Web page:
Reviews

Somewhere Fun *1/2

"Somewhere Fun" – really?           By Sandi Durell

Don’t let the title mislead you. There’s really very little fun in Jenny Schwartz’ surreal new play (she wrote God’s Ear, 2008, Vineyard). You think that because you get some chuckles in Act I when the marvelous Kate Mulgrew, who plays Rosemary Rappaport, is relentless in her jabbering "all about me" wordy dialogue that perhaps this is a play that might evolve into something more. Well, unfortunately, the line soon to be spoken best describes my reaction "somebody shoot me," as 2 ½ hours of nonsensical absurdity unfolds.

"Somewhere Fun" – really?           By Sandi Durell

Don’t let the title mislead you. There’s really very little fun in Jenny Schwartz’ surreal new play (she wrote God’s Ear, 2008, Vineyard). You think that because you get some chuckles in Act I when the marvelous Kate Mulgrew, who plays Rosemary Rappaport, is relentless in her jabbering "all about me" wordy dialogue that perhaps this is a play that might evolve into something more. Well, unfortunately, the line soon to be spoken best describes my reaction "somebody shoot me," as 2 ½ hours of nonsensical absurdity unfolds.

What was the Vineyard Theatre thinking when it decided to mount this endless machine-gun, nonsensical chattering production? The theme is about loss, grief, love, regrets, anxieties, frustrations as one moves along in life. But it’s such a hodge-podge, that it all gets left behind as the audience scratches their heads trying to figure it out.

Three women, who became friends 35 years ago, meet again on a blustery afternoon: the unrelenting Rosemary, whose free flowing thoughts are endless, can’t talk about anything but herself, her estranged son Benjamin (Greg Keller), ex-husband and other gossip. She’s a realtor who, when trying to give her business card to various characters, finds it blown away in the wind (get it?). She utters some comical lines in the beginning which all become stagnant as the play progresses.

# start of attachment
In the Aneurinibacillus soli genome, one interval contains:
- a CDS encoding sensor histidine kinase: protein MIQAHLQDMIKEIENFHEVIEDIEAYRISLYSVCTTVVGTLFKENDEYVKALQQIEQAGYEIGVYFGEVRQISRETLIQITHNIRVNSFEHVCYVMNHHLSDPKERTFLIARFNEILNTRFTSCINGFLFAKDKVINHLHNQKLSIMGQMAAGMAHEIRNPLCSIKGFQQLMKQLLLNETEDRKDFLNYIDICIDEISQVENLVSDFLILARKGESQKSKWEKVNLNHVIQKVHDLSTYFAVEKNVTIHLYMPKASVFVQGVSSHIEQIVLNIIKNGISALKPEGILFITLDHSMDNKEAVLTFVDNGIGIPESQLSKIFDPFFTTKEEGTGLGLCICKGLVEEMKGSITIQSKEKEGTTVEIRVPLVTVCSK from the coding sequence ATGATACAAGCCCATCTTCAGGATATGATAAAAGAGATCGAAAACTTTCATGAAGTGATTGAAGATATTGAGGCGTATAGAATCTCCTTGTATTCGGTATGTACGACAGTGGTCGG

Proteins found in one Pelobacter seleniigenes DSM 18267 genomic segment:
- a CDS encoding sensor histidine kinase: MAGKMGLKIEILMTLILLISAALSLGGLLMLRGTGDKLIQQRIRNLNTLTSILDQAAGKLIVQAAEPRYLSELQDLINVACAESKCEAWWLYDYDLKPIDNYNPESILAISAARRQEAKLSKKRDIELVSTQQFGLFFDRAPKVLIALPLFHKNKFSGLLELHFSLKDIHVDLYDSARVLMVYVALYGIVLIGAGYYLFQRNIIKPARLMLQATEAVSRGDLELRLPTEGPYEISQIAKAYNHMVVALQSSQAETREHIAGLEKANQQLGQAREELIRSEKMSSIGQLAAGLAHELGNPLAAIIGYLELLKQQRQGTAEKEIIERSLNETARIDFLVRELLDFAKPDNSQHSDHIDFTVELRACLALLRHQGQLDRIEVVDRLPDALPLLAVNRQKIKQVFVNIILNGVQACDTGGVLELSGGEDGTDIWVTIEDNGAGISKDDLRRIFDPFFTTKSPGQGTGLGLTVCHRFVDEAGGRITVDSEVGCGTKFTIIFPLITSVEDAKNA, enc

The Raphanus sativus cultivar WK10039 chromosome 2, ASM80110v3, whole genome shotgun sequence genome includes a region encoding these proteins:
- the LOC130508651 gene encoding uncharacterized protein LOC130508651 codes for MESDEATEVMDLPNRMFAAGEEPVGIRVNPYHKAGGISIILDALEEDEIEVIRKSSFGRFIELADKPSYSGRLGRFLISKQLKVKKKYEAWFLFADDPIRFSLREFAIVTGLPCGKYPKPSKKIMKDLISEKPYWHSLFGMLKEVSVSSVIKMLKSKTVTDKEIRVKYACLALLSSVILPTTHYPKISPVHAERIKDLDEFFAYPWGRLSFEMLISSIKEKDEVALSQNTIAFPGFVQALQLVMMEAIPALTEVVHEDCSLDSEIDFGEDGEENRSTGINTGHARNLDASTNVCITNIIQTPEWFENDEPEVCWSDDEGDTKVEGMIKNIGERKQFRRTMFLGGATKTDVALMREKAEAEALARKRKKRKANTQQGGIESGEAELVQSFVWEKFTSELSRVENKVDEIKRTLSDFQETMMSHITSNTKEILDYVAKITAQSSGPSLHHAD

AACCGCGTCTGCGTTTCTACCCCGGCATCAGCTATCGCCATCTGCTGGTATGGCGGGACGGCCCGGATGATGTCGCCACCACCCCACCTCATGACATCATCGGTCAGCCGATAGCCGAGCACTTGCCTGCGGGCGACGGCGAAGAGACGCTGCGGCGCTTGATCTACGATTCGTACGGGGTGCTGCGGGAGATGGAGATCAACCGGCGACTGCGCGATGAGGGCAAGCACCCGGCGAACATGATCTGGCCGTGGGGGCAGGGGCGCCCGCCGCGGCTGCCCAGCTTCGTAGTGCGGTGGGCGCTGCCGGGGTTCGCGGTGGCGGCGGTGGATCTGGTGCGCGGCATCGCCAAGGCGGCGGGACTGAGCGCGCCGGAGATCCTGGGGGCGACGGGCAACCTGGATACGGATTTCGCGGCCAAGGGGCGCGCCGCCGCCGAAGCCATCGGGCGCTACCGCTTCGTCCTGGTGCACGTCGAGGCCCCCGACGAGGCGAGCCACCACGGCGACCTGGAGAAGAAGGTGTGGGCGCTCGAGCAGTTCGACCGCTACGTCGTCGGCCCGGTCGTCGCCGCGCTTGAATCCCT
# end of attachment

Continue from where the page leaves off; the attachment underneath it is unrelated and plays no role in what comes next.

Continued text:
Rosemary meets her old friend Evelyn, who is in a wheelchair, in the opening scene. She also meets her friend Cecelia (a pleasing Mary Shultz), and when they go to lunch, Cece is busily playing with her IPhone, having met a man on the internet, as Rosemary realizes she’s reached the end of her glory days, asking "what’s the internet?" Her eventual demise is forthcoming – she melts – yes, she really does!

Later on, the top rate Kathleen Chalfant, who plays Evelyn a wealthy socialite, is lying in a hospital bed dying of anal cancer, repetitiously talking about her heart-shaped uterus and declares, "Everything happens for a reason, except anal cancer."

Evelyn is attended by her nurse, the pregnant, unwavering Lolita (Maria Elena Ramirez) and speaks to Lolita’s belly to unleash her taunts and frustrations. Her husband "T" (Richard Bekins) has written her off a long time ago. And then there’s Beatrice (Brooke Bloom), the older version of their daughter, whose face was bitten off by a dog, and whom Evelyn fails to acknowledge as present.

In the mix are a young Benjamin (Griffin Birney) and young Beatrice (Makenna Ballard).

This mash up of tedious dialogue and characters spewing thoughts and words, words, words, is more than any audience should have to endure over 2 ½ hours. I don’t think director Ann Kauffman could have done anything more than she did with what she’s been given.

Although it’s obvious that Ms. Schwartz has a keen sense of linguistics, the play needs to find a more viable format rather than the weaving in/out/around/through faster than the speed of lightening, so it can become more intelligible and really somewhere fun!

Vineyard Theater, 108 East 15th Street, NYC (212) 353-0303, vineyardtheatre.org Through June 23.
Photo: Carol Rosegg

Follow Us On Facebook